Weighing In: Hitting Your Highs and Lows with Interval Training

Each week, our own fitness fanatics Sabrina Evans and Emily Keifline will explore the latest workout crazes, diet fads and dish out tips for healthy living. Managing your schoolwork is tough enough- let us take care of your health.

Work out _ Shuyao Chen

What are the two things every girl (and probably every human being alive) hates?

Spiders and sweat.

Sorry, not sorry – spiders are gross. And as for sweat, nothing player-hates harder on your high-roller status than walking into class with your hair plastered to your forehead.

So it comes with great regret and internal struggle that we inform you that the fitness trend we’re talking about is going to make you sweat. A lot.

With that disclaimer, Weighing In presents: interval training.

Breaking a Sweat

“I would describe interval training as a flow of highs and lows,” says Penn State fitness instructor Lucy Stubler – the ‘highs’ in this case being short high-intensity bursts of speed and the ‘lows’ being slow recovery phases.

Interval workouts alternate between a short series of moves that get your heart pumping and quick time-outs to give you a breather. Obviously there are extremes to this kind of workout, but Penn State fitness classes look for the sweet spot between hyperventilation and collapsing in a heap on the floor.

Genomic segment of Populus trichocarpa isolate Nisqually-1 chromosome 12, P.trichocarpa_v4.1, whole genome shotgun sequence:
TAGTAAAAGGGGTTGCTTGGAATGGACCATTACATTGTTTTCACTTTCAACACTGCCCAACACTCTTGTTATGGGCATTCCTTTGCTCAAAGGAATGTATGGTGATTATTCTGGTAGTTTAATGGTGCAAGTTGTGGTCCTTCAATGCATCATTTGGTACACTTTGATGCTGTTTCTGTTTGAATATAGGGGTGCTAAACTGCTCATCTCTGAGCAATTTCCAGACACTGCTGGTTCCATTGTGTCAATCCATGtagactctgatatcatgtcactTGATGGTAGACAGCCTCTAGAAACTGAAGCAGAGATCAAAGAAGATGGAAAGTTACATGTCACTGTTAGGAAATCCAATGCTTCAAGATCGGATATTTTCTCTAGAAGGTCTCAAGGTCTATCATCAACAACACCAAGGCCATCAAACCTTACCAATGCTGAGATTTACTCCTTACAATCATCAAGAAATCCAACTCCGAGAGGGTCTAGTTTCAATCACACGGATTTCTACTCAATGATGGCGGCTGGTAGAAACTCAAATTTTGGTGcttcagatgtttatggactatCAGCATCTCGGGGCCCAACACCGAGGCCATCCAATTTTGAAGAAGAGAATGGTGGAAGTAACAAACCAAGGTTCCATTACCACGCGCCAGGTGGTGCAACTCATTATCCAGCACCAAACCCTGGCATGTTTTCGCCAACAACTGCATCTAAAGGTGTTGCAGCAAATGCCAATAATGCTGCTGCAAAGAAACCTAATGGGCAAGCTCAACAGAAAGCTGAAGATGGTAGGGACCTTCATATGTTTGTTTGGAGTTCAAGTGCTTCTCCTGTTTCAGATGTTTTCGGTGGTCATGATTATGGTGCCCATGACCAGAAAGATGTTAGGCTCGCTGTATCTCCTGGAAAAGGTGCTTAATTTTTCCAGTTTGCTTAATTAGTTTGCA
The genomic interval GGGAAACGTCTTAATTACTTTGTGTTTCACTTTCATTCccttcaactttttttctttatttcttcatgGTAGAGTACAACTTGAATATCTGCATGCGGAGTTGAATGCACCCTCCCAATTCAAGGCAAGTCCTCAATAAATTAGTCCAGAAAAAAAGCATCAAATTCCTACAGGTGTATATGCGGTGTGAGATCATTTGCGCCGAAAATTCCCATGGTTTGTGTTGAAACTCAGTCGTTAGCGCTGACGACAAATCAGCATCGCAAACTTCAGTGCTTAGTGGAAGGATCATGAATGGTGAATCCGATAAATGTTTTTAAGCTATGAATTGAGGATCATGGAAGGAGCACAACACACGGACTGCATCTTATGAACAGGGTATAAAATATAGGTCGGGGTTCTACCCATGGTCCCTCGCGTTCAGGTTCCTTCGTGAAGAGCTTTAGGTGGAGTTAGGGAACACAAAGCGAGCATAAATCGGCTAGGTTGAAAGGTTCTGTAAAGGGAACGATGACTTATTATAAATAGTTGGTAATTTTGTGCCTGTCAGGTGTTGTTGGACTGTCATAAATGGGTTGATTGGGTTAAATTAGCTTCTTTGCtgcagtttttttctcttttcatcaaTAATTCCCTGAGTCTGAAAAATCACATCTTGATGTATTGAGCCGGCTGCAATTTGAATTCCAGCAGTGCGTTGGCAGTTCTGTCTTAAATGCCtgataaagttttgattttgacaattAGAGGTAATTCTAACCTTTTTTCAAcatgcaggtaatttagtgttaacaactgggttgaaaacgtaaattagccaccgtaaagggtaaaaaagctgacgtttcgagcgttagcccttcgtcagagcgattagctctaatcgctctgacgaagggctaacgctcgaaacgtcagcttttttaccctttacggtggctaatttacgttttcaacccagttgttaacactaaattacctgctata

“We offer a few different class formats that provide patrons with an Interval Training style workout,” says Stubler, highlighting Calorie Killer, Tabata, X-training and even Boot Camp as great classes to try for anyone interested in giving interval training a try.

Make it Your Own

If you’re low on time and still a little hesitant when it comes to taking a class, incorporating an interval workout into your personal regime is easier than you’d think.

“Interval training is so convenient!” says Emily Banach, an assistant Fitness Coordinator at the White Building. “You can get a super effective workout in 20 minutes or less. You’ll be working at a high level of intensity, so essentially you wouldn’t want to be doing it for a long duration of time.”

First, Banach says you’ll need to choose an intensity for your ‘highs’ that will take you as close as possible to your maximum effort for each interval. After you’ve established your bursts of speed, you’ll need to create an interval of rest that will allow you just enough recovery to be able to perform throughout the rest of your set.

“You choose whatever exercises you want,” she says. “You can do intervals of sprinting and walking on the treadmill, intervals of cardio and muscle moves – there are so many possibilities! As long as one move is challenging and the other is more of a recovery.”

You Do You

It can be more than a little daunting starting a workout that requires you to not only reach your limits, but also identify those limits so you don’t exceed them. When you first start incorporating interval training into your workout, safety comes before sweat.

“Before starting a workout, know that it is all about YOU,” says Stubler. “Listen to your body. When something hurts, stop.”

And don’t feel like you’re getting any less of a workout just because the girl next to you is doing five burpees for every two of yours.

“The idea is to know your own body and push past your individual threshold,” says Stubler.

Interval training is a challenge for sure, but should it be scary? Don’t sweat it. Literally nothing is scarier than spiders. Period.

Photo by Shuyao Chen

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